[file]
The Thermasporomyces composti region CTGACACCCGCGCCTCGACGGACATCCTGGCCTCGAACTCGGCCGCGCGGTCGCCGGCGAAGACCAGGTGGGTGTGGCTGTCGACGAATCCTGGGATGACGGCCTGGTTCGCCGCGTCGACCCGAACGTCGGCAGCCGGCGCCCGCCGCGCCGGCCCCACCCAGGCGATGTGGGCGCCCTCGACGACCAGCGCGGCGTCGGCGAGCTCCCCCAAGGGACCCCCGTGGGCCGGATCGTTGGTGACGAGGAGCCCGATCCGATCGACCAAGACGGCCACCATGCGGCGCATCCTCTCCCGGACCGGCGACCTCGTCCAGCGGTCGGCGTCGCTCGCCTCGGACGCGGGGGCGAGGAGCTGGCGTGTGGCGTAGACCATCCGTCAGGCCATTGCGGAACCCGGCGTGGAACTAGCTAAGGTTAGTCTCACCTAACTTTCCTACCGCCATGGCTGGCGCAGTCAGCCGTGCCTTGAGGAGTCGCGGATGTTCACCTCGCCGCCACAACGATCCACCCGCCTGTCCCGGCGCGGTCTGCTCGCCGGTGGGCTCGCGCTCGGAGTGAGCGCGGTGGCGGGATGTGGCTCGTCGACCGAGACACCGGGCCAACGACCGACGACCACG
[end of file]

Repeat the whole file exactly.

The Thermasporomyces composti region CTGACACCCGCGCCTCGACGGACATCCTGGCCTCGAACTCGGCCGCGCGGTCGCCGGCGAAGACCAGGTGGGTGTGGCTGTCGACGAATCCTGGGATGACGGCCTGGTTCGCCGCGTCGACCCGAACGTCGGCAGCCGGCGCCCGCCGCGCCGGCCCCACCCAGGCGATGTGGGCGCCCTCGACGACCAGCGCGGCGTCGGCGAGCTCCCCCAAGGGACCCCCGTGGGCCGGATCGTTGGTGACGAGGAGCCCGATCCGATCGACCAAGACGGCCACCATGCGGCGCATCCTCTCCCGGACCGGCGACCTCGTCCAGCGGTCGGCGTCGCTCGCCTCGGACGCGGGGGCGAGGAGCTGGCGTGTGGCGTAGACCATCCGTCAGGCCATTGCGGAACCCGGCGTGGAACTAGCTAAGGTTAGTCTCACCTAACTTTCCTACCGCCATGGCTGGCGCAGTCAGCCGTGCCTTGAGGAGTCGCGGATGTTCACCTCGCCGCCACAACGATCCACCCGCCTGTCCCGGCGCGGTCTGCTCGCCGGTGGGCTCGCGCTCGGAGTGAGCGCGGTGGCGGGATGTGGCTCGTCGACCGAGACACCGGGCCAACGACCGACGACCACG